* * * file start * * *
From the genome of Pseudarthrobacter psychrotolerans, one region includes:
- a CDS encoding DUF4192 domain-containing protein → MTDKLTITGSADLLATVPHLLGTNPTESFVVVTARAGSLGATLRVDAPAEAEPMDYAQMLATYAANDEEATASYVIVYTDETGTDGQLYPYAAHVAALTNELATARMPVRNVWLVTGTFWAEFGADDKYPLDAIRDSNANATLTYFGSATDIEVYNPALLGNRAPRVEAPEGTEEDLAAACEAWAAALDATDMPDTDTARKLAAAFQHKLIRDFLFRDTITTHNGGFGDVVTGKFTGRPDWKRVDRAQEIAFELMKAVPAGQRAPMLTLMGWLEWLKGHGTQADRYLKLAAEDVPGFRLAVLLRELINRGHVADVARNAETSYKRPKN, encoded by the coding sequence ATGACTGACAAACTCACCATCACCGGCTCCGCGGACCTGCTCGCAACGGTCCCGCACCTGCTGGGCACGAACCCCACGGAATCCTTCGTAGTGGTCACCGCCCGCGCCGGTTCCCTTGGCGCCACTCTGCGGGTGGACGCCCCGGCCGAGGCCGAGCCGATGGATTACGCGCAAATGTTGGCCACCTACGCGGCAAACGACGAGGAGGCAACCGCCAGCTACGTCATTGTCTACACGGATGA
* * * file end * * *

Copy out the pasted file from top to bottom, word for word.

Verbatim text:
From the genome of Pseudarthrobacter psychrotolerans, one region includes:
- a CDS encoding DUF4192 domain-containing protein → MTDKLTITGSADLLATVPHLLGTNPTESFVVVTARAGSLGATLRVDAPAEAEPMDYAQMLATYAANDEEATASYVIVYTDETGTDGQLYPYAAHVAALTNELATARMPVRNVWLVTGTFWAEFGADDKYPLDAIRDSNANATLTYFGSATDIEVYNPALLGNRAPRVEAPEGTEEDLAAACEAWAAALDATDMPDTDTARKLAAAFQHKLIRDFLFRDTITTHNGGFGDVVTGKFTGRPDWKRVDRAQEIAFELMKAVPAGQRAPMLTLMGWLEWLKGHGTQADRYLKLAAEDVPGFRLAVLLRELINRGHVADVARNAETSYKRPKN, encoded by the coding sequence ATGACTGACAAACTCACCATCACCGGCTCCGCGGACCTGCTCGCAACGGTCCCGCACCTGCTGGGCACGAACCCCACGGAATCCTTCGTAGTGGTCACCGCCCGCGCCGGTTCCCTTGGCGCCACTCTGCGGGTGGACGCCCCGGCCGAGGCCGAGCCGATGGATTACGCGCAAATGTTGGCCACCTACGCGGCAAACGACGAGGAGGCAACCGCCAGCTACGTCATTGTCTACACGGATGA